Remembering the Fallen: on this day in 1943, Major André Gilbert Kempster, 8th Battalion, the Duke of Wellington’s Regiment, Royal Armoured Corps, died when he sacrificed his life to save others while serving near Phillipeville in Algeria.
Born Andre Gilberto Coccioletti in Westminster, he was educated at Cheltenham College, and had been working as a hotel manager at the Stafford Hotel in St. James, London. He enlisted with the Green Howards in May of 1939, at which time he changed his name by deed poll, preferring for it to not be Italian.
On the day of his death he had been instructing soldiers on how to throw hand grenades – he was with two others in a practice pit. One of the grenades rolled back into the pit after being thrown, and Major Kempster attempted to scoop it up to throw it back out, but was unable to do so. He then did not hesitate to throw himself on the grenade just before it exploded. He received fatal injuries but saved the lives of the two soldiers in the pit with him.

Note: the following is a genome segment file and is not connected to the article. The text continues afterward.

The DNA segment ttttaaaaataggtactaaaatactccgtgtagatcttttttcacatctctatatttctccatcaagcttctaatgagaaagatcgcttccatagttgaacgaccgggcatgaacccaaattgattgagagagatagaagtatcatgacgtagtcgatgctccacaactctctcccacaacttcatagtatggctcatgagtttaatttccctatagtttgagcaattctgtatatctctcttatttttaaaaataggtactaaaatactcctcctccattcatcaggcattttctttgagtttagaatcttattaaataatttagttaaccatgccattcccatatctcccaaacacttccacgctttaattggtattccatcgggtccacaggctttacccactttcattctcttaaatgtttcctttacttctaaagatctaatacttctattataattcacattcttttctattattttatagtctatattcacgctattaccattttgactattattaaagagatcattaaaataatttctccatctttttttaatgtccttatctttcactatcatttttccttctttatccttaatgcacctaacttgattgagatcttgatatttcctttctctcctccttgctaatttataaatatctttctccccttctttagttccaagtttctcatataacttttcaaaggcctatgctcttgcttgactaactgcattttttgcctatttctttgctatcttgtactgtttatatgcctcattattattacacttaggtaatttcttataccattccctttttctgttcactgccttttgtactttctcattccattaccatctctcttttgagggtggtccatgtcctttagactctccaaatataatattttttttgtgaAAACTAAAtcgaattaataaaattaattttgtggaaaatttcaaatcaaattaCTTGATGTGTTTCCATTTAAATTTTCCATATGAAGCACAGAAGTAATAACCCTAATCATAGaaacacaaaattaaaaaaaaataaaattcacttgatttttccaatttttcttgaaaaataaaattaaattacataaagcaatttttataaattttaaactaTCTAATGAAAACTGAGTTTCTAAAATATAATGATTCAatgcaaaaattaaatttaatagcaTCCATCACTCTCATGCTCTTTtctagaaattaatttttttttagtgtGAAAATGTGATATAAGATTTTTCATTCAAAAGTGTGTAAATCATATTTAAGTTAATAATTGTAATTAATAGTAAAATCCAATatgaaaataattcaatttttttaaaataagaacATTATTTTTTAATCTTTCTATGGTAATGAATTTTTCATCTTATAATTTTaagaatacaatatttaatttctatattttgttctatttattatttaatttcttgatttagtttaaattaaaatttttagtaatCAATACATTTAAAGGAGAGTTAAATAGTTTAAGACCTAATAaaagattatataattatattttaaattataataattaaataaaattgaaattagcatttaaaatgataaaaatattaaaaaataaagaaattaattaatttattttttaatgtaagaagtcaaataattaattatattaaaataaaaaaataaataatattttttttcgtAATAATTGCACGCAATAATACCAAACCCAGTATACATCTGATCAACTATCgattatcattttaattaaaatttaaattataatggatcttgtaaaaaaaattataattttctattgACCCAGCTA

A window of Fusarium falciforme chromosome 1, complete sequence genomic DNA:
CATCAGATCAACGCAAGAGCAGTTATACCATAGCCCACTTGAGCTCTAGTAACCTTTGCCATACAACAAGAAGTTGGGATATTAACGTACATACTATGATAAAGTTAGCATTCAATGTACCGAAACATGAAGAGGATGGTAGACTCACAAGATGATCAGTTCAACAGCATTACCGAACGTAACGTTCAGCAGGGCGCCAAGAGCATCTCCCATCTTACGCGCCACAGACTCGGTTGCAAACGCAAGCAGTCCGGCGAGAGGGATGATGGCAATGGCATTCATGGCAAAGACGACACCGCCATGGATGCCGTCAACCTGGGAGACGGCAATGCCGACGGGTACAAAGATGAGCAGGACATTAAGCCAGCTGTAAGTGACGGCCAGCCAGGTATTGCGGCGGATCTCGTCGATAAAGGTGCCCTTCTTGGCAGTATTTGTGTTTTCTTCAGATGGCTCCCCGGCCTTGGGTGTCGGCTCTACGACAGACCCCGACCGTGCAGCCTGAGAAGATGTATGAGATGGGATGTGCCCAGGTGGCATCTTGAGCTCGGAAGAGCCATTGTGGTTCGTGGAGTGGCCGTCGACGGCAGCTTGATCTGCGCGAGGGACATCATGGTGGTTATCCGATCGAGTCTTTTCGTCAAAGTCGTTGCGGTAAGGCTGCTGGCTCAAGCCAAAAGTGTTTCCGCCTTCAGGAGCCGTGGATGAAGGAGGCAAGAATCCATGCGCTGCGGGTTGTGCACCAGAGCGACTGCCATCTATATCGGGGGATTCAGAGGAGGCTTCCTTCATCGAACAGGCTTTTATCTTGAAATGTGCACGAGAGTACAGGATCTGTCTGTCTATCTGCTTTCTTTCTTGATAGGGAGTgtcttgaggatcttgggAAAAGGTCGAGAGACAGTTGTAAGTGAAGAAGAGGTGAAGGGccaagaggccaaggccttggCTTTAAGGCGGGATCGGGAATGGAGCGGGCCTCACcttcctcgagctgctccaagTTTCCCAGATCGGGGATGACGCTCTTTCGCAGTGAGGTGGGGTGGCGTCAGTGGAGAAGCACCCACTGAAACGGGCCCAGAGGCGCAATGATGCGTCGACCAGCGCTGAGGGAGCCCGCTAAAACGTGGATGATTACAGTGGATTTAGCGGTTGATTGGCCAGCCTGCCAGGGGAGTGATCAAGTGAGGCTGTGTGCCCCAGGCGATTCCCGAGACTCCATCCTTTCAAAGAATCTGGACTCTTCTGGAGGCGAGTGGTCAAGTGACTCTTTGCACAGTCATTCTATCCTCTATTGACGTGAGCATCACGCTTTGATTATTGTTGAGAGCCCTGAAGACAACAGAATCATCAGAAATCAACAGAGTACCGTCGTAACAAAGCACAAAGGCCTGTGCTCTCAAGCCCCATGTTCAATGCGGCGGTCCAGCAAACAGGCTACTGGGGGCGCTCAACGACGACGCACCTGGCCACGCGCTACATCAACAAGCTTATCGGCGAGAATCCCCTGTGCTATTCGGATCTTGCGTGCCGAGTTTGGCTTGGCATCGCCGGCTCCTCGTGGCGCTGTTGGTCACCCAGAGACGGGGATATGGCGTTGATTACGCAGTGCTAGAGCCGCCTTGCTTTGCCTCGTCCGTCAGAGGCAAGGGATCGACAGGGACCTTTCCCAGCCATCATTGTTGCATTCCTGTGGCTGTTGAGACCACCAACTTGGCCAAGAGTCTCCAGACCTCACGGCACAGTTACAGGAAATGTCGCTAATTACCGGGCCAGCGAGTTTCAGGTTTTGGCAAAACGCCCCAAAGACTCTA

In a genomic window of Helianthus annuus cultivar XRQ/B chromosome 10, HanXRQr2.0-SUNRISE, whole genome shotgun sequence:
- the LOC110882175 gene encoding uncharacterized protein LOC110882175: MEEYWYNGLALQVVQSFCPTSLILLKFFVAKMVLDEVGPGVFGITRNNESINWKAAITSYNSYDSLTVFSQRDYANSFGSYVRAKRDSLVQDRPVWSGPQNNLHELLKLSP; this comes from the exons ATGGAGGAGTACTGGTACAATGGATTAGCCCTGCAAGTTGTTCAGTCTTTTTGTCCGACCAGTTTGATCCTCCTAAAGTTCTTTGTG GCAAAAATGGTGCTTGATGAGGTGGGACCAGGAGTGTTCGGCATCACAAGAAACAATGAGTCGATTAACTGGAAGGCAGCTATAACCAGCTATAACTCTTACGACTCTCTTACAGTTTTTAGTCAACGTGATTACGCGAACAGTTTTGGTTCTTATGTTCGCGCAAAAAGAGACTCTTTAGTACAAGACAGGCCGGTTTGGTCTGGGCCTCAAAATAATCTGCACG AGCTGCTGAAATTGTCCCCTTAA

For this brave action he was awarded the George Cross, the citation for which reads: “The King has been graciously pleased to approve the posthumous award of the George Cross, in recognition of most conspicuous gallantry in carrying out hazardous work in a very brave manner, to: — Captain (temporary Major) Andre Gilbert Kempster (138804), Royal Armoured Corps.” He is buried in the Bone War Cemetery, Annaba, Algeria.
Andre, from Pulborough in Sussex, was 26 years old